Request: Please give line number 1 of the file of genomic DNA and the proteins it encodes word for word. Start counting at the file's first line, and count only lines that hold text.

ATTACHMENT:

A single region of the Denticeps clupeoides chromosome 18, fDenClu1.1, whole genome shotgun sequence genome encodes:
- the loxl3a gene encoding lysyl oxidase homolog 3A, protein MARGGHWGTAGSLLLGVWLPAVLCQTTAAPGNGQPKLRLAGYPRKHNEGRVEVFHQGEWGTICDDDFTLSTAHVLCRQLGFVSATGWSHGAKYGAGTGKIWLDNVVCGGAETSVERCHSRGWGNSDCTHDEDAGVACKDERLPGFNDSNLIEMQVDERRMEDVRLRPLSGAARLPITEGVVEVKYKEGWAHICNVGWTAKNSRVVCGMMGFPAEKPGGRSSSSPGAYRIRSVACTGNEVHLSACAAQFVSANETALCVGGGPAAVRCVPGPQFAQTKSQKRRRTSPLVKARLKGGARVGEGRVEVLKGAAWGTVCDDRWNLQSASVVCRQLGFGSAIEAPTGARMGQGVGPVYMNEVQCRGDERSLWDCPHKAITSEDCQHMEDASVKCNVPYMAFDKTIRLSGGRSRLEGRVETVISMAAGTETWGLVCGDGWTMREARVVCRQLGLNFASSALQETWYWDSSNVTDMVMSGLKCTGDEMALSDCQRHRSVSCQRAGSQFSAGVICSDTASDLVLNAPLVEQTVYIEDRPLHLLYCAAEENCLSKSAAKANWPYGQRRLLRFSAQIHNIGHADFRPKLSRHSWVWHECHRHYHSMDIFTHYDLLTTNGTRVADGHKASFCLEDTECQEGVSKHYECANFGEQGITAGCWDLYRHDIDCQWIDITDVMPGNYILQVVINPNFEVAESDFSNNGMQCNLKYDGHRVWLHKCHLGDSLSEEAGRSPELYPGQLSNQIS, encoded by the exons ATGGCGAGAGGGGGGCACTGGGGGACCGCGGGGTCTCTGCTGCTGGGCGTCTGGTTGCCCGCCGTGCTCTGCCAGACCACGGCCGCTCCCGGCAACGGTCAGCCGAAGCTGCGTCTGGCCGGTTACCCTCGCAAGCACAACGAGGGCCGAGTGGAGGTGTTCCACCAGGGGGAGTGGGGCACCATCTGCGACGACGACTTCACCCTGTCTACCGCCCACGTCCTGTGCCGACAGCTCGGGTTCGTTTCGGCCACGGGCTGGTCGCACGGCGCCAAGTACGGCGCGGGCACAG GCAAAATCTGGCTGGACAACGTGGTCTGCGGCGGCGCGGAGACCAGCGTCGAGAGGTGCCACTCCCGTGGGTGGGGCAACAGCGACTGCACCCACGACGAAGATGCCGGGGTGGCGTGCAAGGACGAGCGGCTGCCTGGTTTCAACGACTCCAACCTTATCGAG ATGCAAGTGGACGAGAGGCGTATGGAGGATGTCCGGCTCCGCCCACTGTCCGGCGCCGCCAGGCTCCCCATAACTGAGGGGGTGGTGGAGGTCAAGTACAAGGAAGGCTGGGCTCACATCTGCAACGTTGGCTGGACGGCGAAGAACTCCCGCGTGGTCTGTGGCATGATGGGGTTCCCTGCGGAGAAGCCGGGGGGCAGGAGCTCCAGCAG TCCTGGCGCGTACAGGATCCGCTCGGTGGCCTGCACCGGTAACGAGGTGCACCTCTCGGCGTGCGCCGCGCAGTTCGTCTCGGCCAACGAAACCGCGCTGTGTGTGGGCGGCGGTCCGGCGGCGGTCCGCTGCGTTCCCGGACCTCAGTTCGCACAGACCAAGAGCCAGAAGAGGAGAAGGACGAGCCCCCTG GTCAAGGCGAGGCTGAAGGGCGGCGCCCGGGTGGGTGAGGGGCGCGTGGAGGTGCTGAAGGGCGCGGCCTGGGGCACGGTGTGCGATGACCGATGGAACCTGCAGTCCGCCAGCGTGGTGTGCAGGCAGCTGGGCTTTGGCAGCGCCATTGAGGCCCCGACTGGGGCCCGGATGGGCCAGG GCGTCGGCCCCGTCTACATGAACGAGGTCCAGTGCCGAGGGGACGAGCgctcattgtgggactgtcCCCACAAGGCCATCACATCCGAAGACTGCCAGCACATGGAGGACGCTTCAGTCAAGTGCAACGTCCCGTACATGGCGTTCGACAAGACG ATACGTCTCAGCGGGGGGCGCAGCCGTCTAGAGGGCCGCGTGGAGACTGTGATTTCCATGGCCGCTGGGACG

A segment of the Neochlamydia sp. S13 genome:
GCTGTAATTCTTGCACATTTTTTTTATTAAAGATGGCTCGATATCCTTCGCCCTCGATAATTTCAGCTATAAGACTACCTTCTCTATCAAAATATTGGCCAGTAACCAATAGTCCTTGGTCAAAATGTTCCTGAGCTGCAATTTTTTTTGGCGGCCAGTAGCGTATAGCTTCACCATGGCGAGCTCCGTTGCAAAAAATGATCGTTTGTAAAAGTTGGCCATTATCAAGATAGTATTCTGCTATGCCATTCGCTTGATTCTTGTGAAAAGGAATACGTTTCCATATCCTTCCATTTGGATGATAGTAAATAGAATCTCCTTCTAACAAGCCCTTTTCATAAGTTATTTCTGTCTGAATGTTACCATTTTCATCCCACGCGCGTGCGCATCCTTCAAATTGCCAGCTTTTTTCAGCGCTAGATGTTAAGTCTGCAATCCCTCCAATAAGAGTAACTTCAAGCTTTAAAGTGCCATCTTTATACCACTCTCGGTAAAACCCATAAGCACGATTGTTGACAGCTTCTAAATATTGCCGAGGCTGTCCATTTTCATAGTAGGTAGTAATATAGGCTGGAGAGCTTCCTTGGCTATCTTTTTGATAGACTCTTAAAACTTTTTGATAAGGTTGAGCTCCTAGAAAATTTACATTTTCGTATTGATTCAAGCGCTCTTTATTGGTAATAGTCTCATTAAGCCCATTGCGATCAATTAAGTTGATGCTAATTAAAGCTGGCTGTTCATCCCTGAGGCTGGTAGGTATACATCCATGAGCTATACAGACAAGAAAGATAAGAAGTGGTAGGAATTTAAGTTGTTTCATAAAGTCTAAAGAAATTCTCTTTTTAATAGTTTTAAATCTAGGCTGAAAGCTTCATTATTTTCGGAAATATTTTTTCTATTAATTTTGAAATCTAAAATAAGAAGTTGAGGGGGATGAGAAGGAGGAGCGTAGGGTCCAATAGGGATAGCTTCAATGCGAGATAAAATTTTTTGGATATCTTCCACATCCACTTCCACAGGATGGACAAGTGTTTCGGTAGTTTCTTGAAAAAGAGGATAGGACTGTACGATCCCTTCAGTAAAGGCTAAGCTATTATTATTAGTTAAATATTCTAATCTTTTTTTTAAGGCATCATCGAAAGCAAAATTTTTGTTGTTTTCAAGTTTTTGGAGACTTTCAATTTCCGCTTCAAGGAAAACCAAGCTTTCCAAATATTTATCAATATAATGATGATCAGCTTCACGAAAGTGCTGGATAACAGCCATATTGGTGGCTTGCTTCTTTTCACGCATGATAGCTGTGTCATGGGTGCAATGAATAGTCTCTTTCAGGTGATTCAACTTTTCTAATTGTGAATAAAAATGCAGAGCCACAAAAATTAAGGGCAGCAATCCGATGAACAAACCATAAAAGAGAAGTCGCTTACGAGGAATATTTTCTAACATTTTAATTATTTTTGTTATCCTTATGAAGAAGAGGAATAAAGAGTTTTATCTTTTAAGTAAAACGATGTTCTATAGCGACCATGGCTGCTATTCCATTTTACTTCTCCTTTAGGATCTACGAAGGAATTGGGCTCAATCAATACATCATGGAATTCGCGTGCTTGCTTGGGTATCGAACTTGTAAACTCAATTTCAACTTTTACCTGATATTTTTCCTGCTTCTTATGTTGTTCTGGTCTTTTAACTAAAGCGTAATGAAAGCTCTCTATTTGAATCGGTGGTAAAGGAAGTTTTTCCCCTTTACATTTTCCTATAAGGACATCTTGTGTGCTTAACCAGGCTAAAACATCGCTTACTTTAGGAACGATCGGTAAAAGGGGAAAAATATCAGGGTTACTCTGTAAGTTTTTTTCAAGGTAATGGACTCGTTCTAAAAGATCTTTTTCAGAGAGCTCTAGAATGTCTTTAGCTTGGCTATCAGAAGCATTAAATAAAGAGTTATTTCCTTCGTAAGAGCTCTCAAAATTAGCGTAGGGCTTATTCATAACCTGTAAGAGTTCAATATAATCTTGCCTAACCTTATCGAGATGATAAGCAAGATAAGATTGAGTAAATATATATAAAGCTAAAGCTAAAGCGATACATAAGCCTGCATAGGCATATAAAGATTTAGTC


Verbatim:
A single region of the Denticeps clupeoides chromosome 18, fDenClu1.1, whole genome shotgun sequence genome encodes: